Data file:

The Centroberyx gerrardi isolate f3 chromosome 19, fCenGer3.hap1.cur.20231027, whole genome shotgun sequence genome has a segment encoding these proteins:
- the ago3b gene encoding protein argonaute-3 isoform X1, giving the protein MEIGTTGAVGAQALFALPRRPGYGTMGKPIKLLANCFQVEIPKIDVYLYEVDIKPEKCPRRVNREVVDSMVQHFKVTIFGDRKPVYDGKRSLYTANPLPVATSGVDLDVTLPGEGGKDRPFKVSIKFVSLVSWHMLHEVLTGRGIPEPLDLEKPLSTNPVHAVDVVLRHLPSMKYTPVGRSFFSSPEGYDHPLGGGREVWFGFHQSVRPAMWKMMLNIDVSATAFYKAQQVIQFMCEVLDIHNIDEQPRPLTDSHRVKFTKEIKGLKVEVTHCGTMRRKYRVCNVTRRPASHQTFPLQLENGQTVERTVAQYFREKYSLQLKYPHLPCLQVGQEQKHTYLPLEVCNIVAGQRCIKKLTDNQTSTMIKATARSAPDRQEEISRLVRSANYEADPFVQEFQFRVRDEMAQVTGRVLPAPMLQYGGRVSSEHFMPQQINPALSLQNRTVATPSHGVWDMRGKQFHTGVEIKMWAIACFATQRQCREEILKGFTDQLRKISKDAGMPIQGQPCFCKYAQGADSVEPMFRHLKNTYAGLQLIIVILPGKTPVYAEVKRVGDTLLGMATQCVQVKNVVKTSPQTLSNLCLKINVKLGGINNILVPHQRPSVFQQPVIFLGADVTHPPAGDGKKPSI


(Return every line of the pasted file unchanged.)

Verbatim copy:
The Centroberyx gerrardi isolate f3 chromosome 19, fCenGer3.hap1.cur.20231027, whole genome shotgun sequence genome has a segment encoding these proteins:
- the ago3b gene encoding protein argonaute-3 isoform X1, giving the protein MEIGTTGAVGAQALFALPRRPGYGTMGKPIKLLANCFQVEIPKIDVYLYEVDIKPEKCPRRVNREVVDSMVQHFKVTIFGDRKPVYDGKRSLYTANPLPVATSGVDLDVTLPGEGGKDRPFKVSIKFVSLVSWHMLHEVLTGRGIPEPLDLEKPLSTNPVHAVDVVLRHLPSMKYTPVGRSFFSSPEGYDHPLGGGREVWFGFHQSVRPAMWKMMLNIDVSATAFYKAQQVIQFMCEVLDIHNIDEQPRPLTDSHRVKFTKEIKGLKVEVTHCGTMRRKYRVCNVTRRPASHQTFPLQLENGQTVERTVAQYFREKYSLQLKYPHLPCLQVGQEQKHTYLPLEVCNIVAGQRCIKKLTDNQTSTMIKATARSAPDRQEEISRLVRSANYEADPFVQEFQFRVRDEMAQVTGRVLPAPMLQYGGRVSSEHFMPQQINPALSLQNRTVATPSHGVWDMRGKQFHTGVEIKMWAIACFATQRQCREEILKGFTDQLRKISKDAGMPIQGQPCFCKYAQGADSVEPMFRHLKNTYAGLQLIIVILPGKTPVYAEVKRVGDTLLGMATQCVQVKNVVKTSPQTLSNLCLKINVKLGGINNILVPHQRPSVFQQPVIFLGADVTHPPAGDGKKPSI